The application dictates the container format to use, not vice versa. Docker works for modern applications, while for traditional apps such as Oracle and SAP—which require ssh access or the ability to do in-place patching—LxC is a better choice.
VMs would be required for cases that require changes to kernel parameters.
|2.||Application-Awareness||For long, application administrators have dealt with servers, storage, virtual machines, network switches and other technologies.
The next generation platform should be about applications and make infrastructure invisible. This includes all activities including provision, scale, backup, clone and failover.
|3.||Storage Volume Management||Provide in-built support for storage and volume management. This includes creation of multiple volumes per container, of different media types (SSD, HDD, Flash), with different levels of data protection, and also auto repairing any disk failures.|
|4.||Snapshot, Clone, Time-Travel||Storage vendors typically provide these capabilities at the volume level, but this still leaves a lot to be done for the application administrators.
A modern platform should take into consideration that an application is comprised of multiple containers, and each container can have multiple volumes, each of different type and size. Ability to snapshot, clone and restore should seamlessly work across the entire application.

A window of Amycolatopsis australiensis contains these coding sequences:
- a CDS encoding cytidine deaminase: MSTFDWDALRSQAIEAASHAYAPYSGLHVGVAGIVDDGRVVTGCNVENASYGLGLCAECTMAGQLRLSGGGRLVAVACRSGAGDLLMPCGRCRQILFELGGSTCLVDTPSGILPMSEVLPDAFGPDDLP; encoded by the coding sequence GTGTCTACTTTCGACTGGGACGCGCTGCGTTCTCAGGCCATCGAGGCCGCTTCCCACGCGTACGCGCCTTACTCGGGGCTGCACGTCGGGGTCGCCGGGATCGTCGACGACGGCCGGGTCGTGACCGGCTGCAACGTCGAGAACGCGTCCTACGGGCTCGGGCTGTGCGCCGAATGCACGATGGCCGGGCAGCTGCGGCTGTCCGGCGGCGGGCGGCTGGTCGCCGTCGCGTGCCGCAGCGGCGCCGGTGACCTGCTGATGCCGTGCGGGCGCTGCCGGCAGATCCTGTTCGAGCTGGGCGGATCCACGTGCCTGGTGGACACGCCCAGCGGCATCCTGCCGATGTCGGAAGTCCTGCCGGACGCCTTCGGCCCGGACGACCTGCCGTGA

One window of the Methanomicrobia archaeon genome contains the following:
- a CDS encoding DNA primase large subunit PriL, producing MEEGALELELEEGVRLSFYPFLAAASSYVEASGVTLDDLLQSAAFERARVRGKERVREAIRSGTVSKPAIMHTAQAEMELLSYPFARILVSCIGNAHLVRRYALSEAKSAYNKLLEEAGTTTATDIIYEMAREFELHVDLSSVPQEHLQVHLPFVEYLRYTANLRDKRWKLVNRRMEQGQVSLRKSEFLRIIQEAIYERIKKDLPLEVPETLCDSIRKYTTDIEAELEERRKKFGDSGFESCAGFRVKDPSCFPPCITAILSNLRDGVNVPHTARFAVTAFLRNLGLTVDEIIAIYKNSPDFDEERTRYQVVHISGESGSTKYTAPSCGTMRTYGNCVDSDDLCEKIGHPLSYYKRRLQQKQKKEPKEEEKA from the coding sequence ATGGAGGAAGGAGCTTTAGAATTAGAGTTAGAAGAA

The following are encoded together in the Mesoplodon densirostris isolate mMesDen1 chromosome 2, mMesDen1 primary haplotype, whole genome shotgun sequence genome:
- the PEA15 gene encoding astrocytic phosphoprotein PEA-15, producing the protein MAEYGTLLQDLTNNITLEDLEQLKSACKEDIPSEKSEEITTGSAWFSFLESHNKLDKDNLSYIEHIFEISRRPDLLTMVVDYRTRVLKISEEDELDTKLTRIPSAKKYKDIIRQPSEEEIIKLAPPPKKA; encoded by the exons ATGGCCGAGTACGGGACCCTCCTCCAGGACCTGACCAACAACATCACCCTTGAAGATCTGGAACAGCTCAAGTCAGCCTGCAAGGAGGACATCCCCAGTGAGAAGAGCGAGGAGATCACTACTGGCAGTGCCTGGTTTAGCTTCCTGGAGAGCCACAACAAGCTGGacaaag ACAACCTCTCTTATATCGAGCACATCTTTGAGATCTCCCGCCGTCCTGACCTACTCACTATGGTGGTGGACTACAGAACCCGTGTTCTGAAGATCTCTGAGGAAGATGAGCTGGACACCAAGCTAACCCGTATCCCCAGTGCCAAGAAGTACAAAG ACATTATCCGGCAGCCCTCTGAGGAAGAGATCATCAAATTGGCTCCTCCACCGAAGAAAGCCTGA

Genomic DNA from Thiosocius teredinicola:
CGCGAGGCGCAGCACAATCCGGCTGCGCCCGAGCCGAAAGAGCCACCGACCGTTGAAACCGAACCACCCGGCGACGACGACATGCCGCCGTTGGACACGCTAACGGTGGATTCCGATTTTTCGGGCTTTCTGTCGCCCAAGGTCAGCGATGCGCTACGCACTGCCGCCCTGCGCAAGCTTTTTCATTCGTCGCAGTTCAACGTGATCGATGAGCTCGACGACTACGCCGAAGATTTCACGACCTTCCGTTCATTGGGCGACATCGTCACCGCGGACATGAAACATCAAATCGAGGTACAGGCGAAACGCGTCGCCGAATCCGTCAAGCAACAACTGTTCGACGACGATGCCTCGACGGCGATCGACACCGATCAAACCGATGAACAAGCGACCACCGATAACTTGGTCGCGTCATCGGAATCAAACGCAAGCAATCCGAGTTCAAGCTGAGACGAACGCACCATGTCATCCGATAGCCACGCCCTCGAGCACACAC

|5.||App-to-Spindle Quality of Service (QoS)||Predictable performance is key for stateful applications, especially when trying to achieve higher levels of consolidation.
While containers give you process isolation, the modern platform should provide performance isolation—all the way across compute, network and storage via mature QoS policies. QoS will allow you to run clusters with different load profiles and criticality all on the same infrastructure without impacting each other. Imagine running prod and test databases on the same server without impact. This is key to achieve consolidation goals.
|6.||As-Is Auto Failover||Unlike stateless applications, a failed container simply cannot be replaced with another container with a different IP address and volumes. Each node in a stateful app is critical, and a failover mechanism needs to ensure that a node, when recovered, has the same identity, data and configuration.|